A number of travelers who booked a trip through Travelocity using an offer promoted by the Baltimore-based National Federation of the Blind have had their trips canceled for improperly claiming the discount.

In early July, the federation sent out a message to its followers on Twitter noting that "Travelocity has offered NFB members $200 off a three-night hotel and flight package through September 4; use code NFB2012."

As can happen in the world of Internet promotions, with the code widely available online, some travelers took advantage of the deal even though they were not members of the NFB. On a Facebook page dedicated to the dispute, other travelers said they had joined the NFB — at-large membership is $10 — just to save money on their trip.

But a Travelocity spokesperson says the discount was never intended to be displayed on the Web and was supposed to be given only to those who attended the 2012 National Federation of the Blind national convention in Dallas in early July.

Dallas-based Travelocity, which last year began a partnership with the NFB in an effort to make its website easier for the visually impaired to use, was at the convention to give an update on the progress of that project.

Steve Dumaine, senior vice president of global strategy and project innovation, spoke to attendees, a group of about 3,000 people.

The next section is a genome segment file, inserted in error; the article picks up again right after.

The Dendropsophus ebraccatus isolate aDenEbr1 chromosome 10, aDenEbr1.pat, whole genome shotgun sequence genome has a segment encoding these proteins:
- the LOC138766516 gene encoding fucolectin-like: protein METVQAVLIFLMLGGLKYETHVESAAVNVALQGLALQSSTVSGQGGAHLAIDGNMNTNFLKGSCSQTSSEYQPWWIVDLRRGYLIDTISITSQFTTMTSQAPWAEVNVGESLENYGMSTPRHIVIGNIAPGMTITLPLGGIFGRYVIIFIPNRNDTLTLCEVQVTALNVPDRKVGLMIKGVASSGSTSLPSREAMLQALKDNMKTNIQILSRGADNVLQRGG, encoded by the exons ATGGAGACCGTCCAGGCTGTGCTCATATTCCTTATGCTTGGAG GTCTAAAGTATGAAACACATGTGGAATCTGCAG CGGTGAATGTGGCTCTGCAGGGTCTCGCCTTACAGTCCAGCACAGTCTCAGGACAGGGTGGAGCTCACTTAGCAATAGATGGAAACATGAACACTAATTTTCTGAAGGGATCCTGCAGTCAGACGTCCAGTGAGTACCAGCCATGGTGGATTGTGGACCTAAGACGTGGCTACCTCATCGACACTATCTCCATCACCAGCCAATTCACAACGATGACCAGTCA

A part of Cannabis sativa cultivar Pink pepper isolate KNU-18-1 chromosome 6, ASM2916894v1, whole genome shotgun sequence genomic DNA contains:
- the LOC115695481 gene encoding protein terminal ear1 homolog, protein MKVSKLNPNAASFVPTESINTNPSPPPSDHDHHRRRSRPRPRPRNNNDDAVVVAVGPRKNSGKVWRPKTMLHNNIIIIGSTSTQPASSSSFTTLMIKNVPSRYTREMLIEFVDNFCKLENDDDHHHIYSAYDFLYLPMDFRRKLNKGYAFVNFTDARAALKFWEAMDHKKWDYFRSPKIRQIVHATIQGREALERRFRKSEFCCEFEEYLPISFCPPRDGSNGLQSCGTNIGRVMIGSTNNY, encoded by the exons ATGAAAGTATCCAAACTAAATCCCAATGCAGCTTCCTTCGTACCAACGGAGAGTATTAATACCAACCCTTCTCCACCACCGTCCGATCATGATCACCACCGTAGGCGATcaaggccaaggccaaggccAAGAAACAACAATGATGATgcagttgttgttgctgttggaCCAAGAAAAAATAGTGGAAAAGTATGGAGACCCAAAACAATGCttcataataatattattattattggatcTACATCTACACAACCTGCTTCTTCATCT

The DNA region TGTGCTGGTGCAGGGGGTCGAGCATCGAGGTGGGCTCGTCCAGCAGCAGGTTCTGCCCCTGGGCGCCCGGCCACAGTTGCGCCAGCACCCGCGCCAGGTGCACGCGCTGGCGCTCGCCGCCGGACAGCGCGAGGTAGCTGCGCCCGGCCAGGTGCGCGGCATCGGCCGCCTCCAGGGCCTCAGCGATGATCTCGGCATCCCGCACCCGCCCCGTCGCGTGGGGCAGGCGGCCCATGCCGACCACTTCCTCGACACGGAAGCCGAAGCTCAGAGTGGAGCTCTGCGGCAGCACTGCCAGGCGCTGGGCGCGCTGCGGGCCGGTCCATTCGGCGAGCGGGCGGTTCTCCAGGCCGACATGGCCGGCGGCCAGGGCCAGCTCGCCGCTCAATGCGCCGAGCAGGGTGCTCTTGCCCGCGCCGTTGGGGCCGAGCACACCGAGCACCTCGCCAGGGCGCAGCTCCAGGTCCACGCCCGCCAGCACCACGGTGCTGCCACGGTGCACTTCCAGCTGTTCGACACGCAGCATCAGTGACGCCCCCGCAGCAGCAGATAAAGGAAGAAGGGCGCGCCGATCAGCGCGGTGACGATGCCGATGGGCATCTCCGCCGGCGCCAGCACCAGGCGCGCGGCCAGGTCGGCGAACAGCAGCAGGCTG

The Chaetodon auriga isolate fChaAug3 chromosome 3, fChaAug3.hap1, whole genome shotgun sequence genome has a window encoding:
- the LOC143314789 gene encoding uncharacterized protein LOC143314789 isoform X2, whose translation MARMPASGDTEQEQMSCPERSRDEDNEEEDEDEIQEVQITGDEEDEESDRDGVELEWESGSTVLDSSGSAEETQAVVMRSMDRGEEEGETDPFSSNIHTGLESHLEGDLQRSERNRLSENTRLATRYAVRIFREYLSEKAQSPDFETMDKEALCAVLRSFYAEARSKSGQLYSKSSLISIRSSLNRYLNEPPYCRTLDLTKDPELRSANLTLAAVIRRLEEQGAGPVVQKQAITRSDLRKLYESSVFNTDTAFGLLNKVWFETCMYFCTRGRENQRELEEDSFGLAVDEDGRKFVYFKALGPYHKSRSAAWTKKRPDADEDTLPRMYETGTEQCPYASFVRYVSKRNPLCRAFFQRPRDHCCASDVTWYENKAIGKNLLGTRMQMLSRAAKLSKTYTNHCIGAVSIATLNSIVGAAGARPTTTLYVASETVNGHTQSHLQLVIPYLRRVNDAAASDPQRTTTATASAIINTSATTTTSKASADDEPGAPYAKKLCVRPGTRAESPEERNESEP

"As a goodwill token, we were thinking, 'OK, can we do something special for the people who have come all the way to Dallas — show them some "Texas hospitality," if you will,' " said Travelocity spokesperson Joel Frey.

He acknowledged that Travelocity had retweeted the NFB's Twitter message by mistake but said he had removed it immediately.

The online travel agency allotted several thousand redemptions for the code. Frey said as the weeks went by, there were a normal number of redemptions — until a blog posting on the travel website BoardingArea.com in late July.

After that, he said, "It went crazy. We saw a huge spike in redemption of the codes. So that made us pause, and we took a look at it."

Frey said the company discovered that many travelers who were not eligible had taken advantage of the code.

"We made a decision to cancel those bookings," he said.

Travelocity woouldn't say how many trips were canceled, but they could be in the hundreds, if not more.

Many of those who used the promo code said the original terms and conditions for the deal did not specify that it was only for NFB conventioneers or federation members.

Some commenters on BoardingArea.com also complained that Travelocity had told them of the cancellation with very short notice or, in some cases, had charged a penalty fee, which reduced the amount of their refund.

But Frey disputed those allegations.

"Anyone who used the code, they're getting the full refund and are not subject to any cancellation fee."

Chris Danielsen, a spokesperson for the NFB, said he did not know if any members of his group "have been specifically affected" by the cancellations.

Danielsen also said the original Twitter message sent by his group was "inconsistent with what he [Dumaine] said in the convention hall, and we have apologized for the confusion through our Twitter account."

While Travelocity has been frustrated by the unusual turn of events, Frey said the relationship with the federation will continue.

"We're strong partners with the NFB moving forward."

michelle.deal@baltsun.com

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